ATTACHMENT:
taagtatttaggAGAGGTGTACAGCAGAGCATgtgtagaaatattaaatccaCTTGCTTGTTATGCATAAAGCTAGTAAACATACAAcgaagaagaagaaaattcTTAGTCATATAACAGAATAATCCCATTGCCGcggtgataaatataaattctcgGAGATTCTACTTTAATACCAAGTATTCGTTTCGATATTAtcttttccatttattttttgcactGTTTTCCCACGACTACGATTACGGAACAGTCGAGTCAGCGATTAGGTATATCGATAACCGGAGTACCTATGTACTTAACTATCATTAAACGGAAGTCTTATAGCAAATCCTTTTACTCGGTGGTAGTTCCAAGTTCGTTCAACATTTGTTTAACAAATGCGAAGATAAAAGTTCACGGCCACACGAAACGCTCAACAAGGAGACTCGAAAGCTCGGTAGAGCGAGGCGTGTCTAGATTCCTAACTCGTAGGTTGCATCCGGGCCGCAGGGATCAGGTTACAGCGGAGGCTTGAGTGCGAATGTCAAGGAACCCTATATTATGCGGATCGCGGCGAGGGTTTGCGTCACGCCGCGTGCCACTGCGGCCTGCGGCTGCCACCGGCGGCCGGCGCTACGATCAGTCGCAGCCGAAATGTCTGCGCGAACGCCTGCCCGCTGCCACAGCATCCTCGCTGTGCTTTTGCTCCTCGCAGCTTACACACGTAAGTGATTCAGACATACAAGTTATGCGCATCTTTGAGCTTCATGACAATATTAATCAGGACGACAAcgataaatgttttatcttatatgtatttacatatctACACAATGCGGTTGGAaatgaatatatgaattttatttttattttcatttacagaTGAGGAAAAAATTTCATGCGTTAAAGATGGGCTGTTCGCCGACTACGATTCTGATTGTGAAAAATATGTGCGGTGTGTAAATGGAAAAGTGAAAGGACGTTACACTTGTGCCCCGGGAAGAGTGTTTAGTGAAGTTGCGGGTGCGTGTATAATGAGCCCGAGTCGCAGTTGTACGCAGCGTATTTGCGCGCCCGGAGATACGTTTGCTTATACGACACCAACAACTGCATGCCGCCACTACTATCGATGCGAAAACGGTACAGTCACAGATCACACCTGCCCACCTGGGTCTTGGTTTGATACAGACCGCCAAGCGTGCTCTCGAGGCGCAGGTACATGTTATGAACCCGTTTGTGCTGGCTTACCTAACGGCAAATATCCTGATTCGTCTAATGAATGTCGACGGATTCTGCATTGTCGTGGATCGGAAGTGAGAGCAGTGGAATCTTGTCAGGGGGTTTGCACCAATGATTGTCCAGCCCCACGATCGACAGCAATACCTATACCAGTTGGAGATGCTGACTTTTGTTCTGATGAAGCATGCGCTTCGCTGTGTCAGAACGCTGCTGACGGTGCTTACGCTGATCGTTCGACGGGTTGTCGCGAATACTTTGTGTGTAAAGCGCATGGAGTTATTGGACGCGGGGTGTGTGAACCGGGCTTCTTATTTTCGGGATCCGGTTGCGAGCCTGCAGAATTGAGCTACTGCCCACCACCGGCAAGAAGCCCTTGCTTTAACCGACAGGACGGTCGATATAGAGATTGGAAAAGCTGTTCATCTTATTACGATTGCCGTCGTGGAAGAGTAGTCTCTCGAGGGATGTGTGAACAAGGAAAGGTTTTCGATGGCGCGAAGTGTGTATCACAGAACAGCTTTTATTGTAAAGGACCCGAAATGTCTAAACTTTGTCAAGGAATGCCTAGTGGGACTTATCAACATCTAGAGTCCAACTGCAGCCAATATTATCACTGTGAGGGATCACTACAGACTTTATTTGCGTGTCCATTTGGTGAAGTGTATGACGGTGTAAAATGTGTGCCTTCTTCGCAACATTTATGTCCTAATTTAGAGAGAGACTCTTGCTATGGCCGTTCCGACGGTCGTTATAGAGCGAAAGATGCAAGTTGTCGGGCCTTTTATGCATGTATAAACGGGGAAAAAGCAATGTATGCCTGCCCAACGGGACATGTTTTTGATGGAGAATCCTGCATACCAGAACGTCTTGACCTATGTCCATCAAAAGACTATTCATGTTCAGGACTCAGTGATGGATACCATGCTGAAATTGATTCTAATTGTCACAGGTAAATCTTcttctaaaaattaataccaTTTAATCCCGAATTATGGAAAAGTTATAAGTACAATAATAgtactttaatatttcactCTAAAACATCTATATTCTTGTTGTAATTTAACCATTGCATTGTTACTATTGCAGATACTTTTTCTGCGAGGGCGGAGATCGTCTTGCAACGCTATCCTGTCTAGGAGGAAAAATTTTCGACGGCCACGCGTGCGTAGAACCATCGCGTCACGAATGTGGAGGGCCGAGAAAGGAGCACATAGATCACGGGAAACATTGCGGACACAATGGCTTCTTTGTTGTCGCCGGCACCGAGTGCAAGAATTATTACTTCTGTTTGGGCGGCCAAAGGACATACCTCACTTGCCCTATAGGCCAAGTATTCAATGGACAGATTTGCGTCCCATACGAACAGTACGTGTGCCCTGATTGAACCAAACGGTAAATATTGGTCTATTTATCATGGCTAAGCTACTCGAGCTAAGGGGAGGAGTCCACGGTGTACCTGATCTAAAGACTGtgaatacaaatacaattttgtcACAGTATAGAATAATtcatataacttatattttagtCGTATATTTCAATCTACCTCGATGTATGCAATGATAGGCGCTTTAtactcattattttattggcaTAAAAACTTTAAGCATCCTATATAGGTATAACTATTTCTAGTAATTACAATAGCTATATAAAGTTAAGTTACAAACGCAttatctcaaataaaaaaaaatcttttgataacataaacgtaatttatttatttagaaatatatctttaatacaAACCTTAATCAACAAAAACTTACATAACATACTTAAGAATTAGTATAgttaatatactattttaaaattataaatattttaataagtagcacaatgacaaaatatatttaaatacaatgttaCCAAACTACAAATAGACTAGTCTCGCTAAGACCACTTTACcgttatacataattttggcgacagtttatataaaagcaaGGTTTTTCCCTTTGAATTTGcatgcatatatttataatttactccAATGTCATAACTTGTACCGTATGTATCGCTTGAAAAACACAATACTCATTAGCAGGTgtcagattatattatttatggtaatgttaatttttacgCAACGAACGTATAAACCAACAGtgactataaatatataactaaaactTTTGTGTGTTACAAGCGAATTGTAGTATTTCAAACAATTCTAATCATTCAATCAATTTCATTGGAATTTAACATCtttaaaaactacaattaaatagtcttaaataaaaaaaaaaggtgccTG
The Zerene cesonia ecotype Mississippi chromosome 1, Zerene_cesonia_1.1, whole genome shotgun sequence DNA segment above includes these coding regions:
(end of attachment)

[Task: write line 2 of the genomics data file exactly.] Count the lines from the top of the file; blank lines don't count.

The Zerene cesonia ecotype Mississippi chromosome 1, Zerene_cesonia_1.1, whole genome shotgun sequence DNA segment above includes these coding regions: